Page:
Last Friday, HP Inc. urged the Northern District of California court overseeing the consumer case to dismiss it, arguing that there is nothing deceptive about the way it prices computers offered for sale on its website, HP.com. In October, several HP customers filed suit alleging that they bought computers at inflated discounts owing to the alleged fact that the company advertised the original price as being higher than it actually was.
The plaintiffs amended their complaint in late December alleging nine causes of action under various California consumer protection and business practice laws as well as contract and tort law. In its motion to dismiss, HP contends that the complaint fundamentally mischaracterizes its pricing practices. The filing explains that the strike-through prices HP lists in connection with some products are not “former” or “reference” prices, instead, they are Manufacturer’s Suggested Retail Prices (MSRPs).
HP says that in connection with these mislaid allegations, the plaintiffs point to California Business & Professions Code sections and federal regulations governing advertisements relating to former or original prices – not MSRPs. Instead, MSRPs are judged by a different standard, namely the honest estimate of an item’s actual market price, the filing says. HP argues that the plaintiffs have not shown that its MSRPs are unreasonable in view of this standard.
The company also argues that there are myriad other reasons why the plaintiffs’ claims fail. For example, the 30-page motion says that the computer buyers have failed to meet the heightened pleading standard required for their fraud-based claims. Specifically, the motion contends that the plaintiffs have not sufficiently alleged that the MSRPs were false, that they did not represent the prevailing market price, or that reasonable consumers would be misled by HP’s advertisements.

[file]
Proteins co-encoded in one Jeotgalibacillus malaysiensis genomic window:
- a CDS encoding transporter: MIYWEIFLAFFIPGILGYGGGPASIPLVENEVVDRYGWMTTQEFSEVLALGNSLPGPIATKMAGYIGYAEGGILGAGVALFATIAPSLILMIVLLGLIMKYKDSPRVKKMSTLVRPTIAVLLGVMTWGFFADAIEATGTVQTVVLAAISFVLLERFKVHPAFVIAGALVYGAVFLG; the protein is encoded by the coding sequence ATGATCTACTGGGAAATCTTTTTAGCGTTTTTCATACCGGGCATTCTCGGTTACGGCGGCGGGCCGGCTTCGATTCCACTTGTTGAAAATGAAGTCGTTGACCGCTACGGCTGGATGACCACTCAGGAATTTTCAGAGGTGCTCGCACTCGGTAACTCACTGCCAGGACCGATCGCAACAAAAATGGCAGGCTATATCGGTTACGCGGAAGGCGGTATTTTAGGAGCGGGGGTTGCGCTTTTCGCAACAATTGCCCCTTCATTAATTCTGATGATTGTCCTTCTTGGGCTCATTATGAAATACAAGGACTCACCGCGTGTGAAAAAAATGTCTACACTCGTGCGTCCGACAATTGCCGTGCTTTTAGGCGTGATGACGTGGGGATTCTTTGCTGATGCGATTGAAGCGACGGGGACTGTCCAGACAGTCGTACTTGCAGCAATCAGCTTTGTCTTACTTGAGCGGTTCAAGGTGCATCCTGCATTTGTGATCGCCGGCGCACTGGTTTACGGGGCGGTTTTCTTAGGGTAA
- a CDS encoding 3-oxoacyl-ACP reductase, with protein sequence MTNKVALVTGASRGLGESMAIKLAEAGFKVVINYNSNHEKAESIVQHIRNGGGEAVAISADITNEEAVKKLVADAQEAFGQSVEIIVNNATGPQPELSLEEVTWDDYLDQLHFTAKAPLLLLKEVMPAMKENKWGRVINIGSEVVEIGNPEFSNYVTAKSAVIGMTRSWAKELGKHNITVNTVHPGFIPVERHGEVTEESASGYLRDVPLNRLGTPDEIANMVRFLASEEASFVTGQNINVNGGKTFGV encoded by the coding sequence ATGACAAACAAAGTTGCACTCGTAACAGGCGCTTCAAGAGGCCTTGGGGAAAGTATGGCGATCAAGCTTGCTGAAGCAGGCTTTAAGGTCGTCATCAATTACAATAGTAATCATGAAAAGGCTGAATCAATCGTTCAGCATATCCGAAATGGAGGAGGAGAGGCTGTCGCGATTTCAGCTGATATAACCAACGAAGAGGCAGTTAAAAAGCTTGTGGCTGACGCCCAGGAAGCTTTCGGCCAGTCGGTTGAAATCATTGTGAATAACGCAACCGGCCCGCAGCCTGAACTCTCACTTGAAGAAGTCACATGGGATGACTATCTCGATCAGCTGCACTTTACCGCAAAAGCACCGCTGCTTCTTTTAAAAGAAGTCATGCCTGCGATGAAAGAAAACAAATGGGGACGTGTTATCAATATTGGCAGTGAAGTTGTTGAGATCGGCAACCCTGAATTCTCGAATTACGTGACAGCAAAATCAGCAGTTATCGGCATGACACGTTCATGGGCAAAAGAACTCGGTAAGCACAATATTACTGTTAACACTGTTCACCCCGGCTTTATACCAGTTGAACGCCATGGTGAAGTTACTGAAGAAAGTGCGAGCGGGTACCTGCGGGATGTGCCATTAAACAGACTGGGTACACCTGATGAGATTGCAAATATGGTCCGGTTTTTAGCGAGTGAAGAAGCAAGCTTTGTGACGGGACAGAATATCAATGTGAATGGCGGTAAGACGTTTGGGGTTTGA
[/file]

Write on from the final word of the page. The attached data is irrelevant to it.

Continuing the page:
The computer manufacturer also asserts that the plaintiffs’ intentional and negligent misrepresentation claims are barred by the economic loss doctrine, which prevents plaintiffs from collecting on tort causes of action when the extent of the claimed harm is disappointed expectations. HP argues that in their tort claims, the plaintiffs plead just that and seek the same damages stated in their contract claims, also making the misrepresentation claims redundant and therefore subject to dismissal.
The consumers’ response is due February 18.
HP is represented by Morgan, Lewis & Bockius LLP. The plaintiffs are represented by Edge, A Professional Law Corporation and Capstone Law APC, the same counsel captaining another reference pricing action against Lenovo Inc. In that suit, the plaintiffs recently filed an amended complaint after the court partly granted Lenovo’s dismissal motion.